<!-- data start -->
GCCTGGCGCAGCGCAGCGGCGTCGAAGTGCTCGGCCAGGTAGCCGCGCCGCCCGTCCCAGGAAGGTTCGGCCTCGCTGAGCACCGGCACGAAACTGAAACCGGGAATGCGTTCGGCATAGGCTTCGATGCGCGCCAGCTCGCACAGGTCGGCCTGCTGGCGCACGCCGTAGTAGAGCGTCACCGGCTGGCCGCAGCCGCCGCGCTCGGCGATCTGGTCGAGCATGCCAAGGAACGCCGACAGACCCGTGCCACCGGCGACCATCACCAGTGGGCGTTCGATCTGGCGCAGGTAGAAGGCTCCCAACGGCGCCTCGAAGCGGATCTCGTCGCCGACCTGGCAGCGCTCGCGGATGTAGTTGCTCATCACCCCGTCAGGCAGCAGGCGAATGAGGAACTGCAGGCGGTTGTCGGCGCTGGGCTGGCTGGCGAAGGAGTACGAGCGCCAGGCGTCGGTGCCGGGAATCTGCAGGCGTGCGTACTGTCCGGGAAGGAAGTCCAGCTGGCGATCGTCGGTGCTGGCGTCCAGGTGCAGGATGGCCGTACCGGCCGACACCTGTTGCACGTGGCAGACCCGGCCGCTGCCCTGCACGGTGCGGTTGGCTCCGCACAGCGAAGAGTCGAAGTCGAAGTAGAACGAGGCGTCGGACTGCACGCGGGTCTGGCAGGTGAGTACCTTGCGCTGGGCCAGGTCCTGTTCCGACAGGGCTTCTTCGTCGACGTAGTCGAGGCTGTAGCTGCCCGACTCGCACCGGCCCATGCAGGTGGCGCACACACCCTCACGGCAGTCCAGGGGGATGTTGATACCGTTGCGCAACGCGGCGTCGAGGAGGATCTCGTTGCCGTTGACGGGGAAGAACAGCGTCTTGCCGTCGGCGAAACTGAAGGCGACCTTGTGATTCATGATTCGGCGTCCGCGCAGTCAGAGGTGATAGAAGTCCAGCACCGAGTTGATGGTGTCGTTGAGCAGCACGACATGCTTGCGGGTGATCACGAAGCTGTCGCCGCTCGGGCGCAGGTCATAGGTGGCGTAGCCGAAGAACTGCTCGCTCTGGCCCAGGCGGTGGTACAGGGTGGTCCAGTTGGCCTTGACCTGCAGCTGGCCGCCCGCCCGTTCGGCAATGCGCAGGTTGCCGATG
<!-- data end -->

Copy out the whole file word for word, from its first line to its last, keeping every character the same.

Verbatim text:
GCCTGGCGCAGCGCAGCGGCGTCGAAGTGCTCGGCCAGGTAGCCGCGCCGCCCGTCCCAGGAAGGTTCGGCCTCGCTGAGCACCGGCACGAAACTGAAACCGGGAATGCGTTCGGCATAGGCTTCGATGCGCGCCAGCTCGCACAGGTCGGCCTGCTGGCGCACGCCGTAGTAGAGCGTCACCGGCTGGCCGCAGCCGCCGCGCTCGGCGATCTGGTCGAGCATGCCAAGGAACGCCGACAGACCCGTGCCACCGGCGACCATCACCAGTGGGCGTTCGATCTGGCGCAGGTAGAAGGCTCCCAACGGCGCCTCGAAGCGGATCTCGTCGCCGACCTGGCAGCGCTCGCGGATGTAGTTGCTCATCACCCCGTCAGGCAGCAGGCGAATGAGGAACTGCAGGCGGTTGTCGGCGCTGGGCTGGCTGGCGAAGGAGTACGAGCGCCAGGCGTCGGTGCCGGGAATCTGCAGGCGTGCGTACTGTCCGGGAAGGAAGTCCAGCTGGCGATCGTCGGTGCTGGCGTCCAGGTGCAGGATGGCCGTACCGGCCGACACCTGTTGCACGTGGCAGACCCGGCCGCTGCCCTGCACGGTGCGGTTGGCTCCGCACAGCGAAGAGTCGAAGTCGAAGTAGAACGAGGCGTCGGACTGCACGCGGGTCTGGCAGGTGAGTACCTTGCGCTGGGCCAGGTCCTGTTCCGACAGGGCTTCTTCGTCGACGTAGTCGAGGCTGTAGCTGCCCGACTCGCACCGGCCCATGCAGGTGGCGCACACACCCTCACGGCAGTCCAGGGGGATGTTGATACCGTTGCGCAACGCGGCGTCGAGGAGGATCTCGTTGCCGTTGACGGGGAAGAACAGCGTCTTGCCGTCGGCGAAACTGAAGGCGACCTTGTGATTCATGATTCGGCGTCCGCGCAGTCAGAGGTGATAGAAGTCCAGCACCGAGTTGATGGTGTCGTTGAGCAGCACGACATGCTTGCGGGTGATCACGAAGCTGTCGCCGCTCGGGCGCAGGTCATAGGTGGCGTAGCCGAAGAACTGCTCGCTCTGGCCCAGGCGGTGGTACAGGGTGGTCCAGTTGGCCTTGACCTGCAGCTGGCCGCCCGCCCGTTCGGCAATGCGCAGGTTGCCGATG